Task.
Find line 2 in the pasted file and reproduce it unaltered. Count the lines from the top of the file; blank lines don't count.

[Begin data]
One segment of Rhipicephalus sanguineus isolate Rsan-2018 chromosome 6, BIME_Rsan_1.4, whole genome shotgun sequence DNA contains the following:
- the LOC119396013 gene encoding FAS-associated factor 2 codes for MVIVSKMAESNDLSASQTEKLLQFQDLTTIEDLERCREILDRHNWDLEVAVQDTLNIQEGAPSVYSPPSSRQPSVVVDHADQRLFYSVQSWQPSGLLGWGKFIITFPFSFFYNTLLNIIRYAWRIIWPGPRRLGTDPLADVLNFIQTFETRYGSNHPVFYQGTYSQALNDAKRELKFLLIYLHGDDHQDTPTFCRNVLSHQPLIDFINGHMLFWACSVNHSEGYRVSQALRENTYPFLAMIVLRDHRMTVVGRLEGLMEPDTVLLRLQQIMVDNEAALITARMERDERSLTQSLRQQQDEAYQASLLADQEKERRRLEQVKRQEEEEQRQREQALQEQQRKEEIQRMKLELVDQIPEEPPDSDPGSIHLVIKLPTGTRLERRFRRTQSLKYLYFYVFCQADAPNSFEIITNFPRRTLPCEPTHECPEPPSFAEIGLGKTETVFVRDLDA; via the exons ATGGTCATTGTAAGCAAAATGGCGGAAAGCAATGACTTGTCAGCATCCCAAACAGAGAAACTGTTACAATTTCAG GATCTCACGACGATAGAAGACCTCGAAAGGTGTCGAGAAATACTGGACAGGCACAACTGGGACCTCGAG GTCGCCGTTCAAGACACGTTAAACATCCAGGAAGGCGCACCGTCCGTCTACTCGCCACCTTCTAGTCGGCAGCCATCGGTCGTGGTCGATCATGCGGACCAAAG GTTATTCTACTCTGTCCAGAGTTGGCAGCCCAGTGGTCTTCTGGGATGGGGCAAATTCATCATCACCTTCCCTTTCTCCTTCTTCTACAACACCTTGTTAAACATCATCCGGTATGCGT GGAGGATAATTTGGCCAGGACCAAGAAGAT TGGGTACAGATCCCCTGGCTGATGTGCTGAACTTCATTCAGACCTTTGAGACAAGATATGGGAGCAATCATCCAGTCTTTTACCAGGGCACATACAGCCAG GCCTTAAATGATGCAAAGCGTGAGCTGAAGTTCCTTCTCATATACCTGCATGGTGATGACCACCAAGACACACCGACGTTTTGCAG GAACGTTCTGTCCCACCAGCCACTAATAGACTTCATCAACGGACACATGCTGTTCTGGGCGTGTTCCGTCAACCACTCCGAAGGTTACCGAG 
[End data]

- the LOC119396013 gene encoding FAS-associated factor 2 codes for MVIVSKMAESNDLSASQTEKLLQFQDLTTIEDLERCREILDRHNWDLEVAVQDTLNIQEGAPSVYSPPSSRQPSVVVDHADQRLFYSVQSWQPSGLLGWGKFIITFPFSFFYNTLLNIIRYAWRIIWPGPRRLGTDPLADVLNFIQTFETRYGSNHPVFYQGTYSQALNDAKRELKFLLIYLHGDDHQDTPTFCRNVLSHQPLIDFINGHMLFWACSVNHSEGYRVSQALRENTYPFLAMIVLRDHRMTVVGRLEGLMEPDTVLLRLQQIMVDNEAALITARMERDERSLTQSLRQQQDEAYQASLLADQEKERRRLEQVKRQEEEEQRQREQALQEQQRKEEIQRMKLELVDQIPEEPPDSDPGSIHLVIKLPTGTRLERRFRRTQSLKYLYFYVFCQADAPNSFEIITNFPRRTLPCEPTHECPEPPSFAEIGLGKTETVFVRDLDA; via the exons ATGGTCATTGTAAGCAAAATGGCGGAAAGCAATGACTTGTCAGCATCCCAAACAGAGAAACTGTTACAATTTCAG GATCTCACGACGATAGAAGACCTCGAAAGGTGTCGAGAAATACTGGACAGGCACAACTGGGACCTCGAG GTCGCCGTTCAAGACACGTTAAACATCCAGGAAGGCGCACCGTCCGTCTACTCGCCACCTTCTAGTCGGCAGCCATCGGTCGTGGTCGATCATGCGGACCAAAG GTTATTCTACTCTGTCCAGAGTTGGCAGCCCAGTGGTCTTCTGGGATGGGGCAAATTCATCATCACCTTCCCTTTCTCCTTCTTCTACAACACCTTGTTAAACATCATCCGGTATGCGT GGAGGATAATTTGGCCAGGACCAAGAAGAT TGGGTACAGATCCCCTGGCTGATGTGCTGAACTTCATTCAGACCTTTGAGACAAGATATGGGAGCAATCATCCAGTCTTTTACCAGGGCACATACAGCCAG GCCTTAAATGATGCAAAGCGTGAGCTGAAGTTCCTTCTCATATACCTGCATGGTGATGACCACCAAGACACACCGACGTTTTGCAG GAACGTTCTGTCCCACCAGCCACTAATAGACTTCATCAACGGACACATGCTGTTCTGGGCGTGTTCCGTCAACCACTCCGAAGGTTACCGAG 